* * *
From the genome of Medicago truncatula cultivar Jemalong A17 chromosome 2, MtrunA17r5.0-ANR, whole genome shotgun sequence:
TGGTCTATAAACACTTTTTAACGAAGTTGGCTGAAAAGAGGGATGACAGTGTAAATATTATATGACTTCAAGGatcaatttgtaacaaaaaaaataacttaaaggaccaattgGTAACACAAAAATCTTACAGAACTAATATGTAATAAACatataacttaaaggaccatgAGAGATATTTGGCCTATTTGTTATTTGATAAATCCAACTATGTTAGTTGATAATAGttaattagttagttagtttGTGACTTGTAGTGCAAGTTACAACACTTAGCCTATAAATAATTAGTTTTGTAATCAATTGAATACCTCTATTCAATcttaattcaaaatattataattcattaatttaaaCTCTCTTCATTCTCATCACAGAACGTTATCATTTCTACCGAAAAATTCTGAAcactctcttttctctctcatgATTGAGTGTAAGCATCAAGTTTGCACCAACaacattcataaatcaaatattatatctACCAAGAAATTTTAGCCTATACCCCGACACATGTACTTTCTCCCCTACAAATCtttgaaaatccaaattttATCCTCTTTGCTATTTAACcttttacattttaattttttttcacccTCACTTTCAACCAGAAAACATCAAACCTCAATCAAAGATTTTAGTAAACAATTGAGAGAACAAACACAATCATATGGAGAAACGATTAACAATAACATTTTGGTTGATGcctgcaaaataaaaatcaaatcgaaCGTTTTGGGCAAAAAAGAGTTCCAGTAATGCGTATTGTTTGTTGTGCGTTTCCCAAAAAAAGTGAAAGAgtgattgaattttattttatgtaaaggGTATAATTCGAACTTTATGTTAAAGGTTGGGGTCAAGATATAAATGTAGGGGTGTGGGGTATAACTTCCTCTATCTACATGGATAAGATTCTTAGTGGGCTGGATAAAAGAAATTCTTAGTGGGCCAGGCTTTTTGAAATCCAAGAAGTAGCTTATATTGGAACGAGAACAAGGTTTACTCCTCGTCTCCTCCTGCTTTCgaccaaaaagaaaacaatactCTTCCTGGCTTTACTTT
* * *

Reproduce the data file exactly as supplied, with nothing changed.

From the genome of Medicago truncatula cultivar Jemalong A17 chromosome 2, MtrunA17r5.0-ANR, whole genome shotgun sequence:
TGGTCTATAAACACTTTTTAACGAAGTTGGCTGAAAAGAGGGATGACAGTGTAAATATTATATGACTTCAAGGatcaatttgtaacaaaaaaaataacttaaaggaccaattgGTAACACAAAAATCTTACAGAACTAATATGTAATAAACatataacttaaaggaccatgAGAGATATTTGGCCTATTTGTTATTTGATAAATCCAACTATGTTAGTTGATAATAGttaattagttagttagtttGTGACTTGTAGTGCAAGTTACAACACTTAGCCTATAAATAATTAGTTTTGTAATCAATTGAATACCTCTATTCAATcttaattcaaaatattataattcattaatttaaaCTCTCTTCATTCTCATCACAGAACGTTATCATTTCTACCGAAAAATTCTGAAcactctcttttctctctcatgATTGAGTGTAAGCATCAAGTTTGCACCAACaacattcataaatcaaatattatatctACCAAGAAATTTTAGCCTATACCCCGACACATGTACTTTCTCCCCTACAAATCtttgaaaatccaaattttATCCTCTTTGCTATTTAACcttttacattttaattttttttcacccTCACTTTCAACCAGAAAACATCAAACCTCAATCAAAGATTTTAGTAAACAATTGAGAGAACAAACACAATCATATGGAGAAACGATTAACAATAACATTTTGGTTGATGcctgcaaaataaaaatcaaatcgaaCGTTTTGGGCAAAAAAGAGTTCCAGTAATGCGTATTGTTTGTTGTGCGTTTCCCAAAAAAAGTGAAAGAgtgattgaattttattttatgtaaaggGTATAATTCGAACTTTATGTTAAAGGTTGGGGTCAAGATATAAATGTAGGGGTGTGGGGTATAACTTCCTCTATCTACATGGATAAGATTCTTAGTGGGCTGGATAAAAGAAATTCTTAGTGGGCCAGGCTTTTTGAAATCCAAGAAGTAGCTTATATTGGAACGAGAACAAGGTTTACTCCTCGTCTCCTCCTGCTTTCgaccaaaaagaaaacaatactCTTCCTGGCTTTACTTT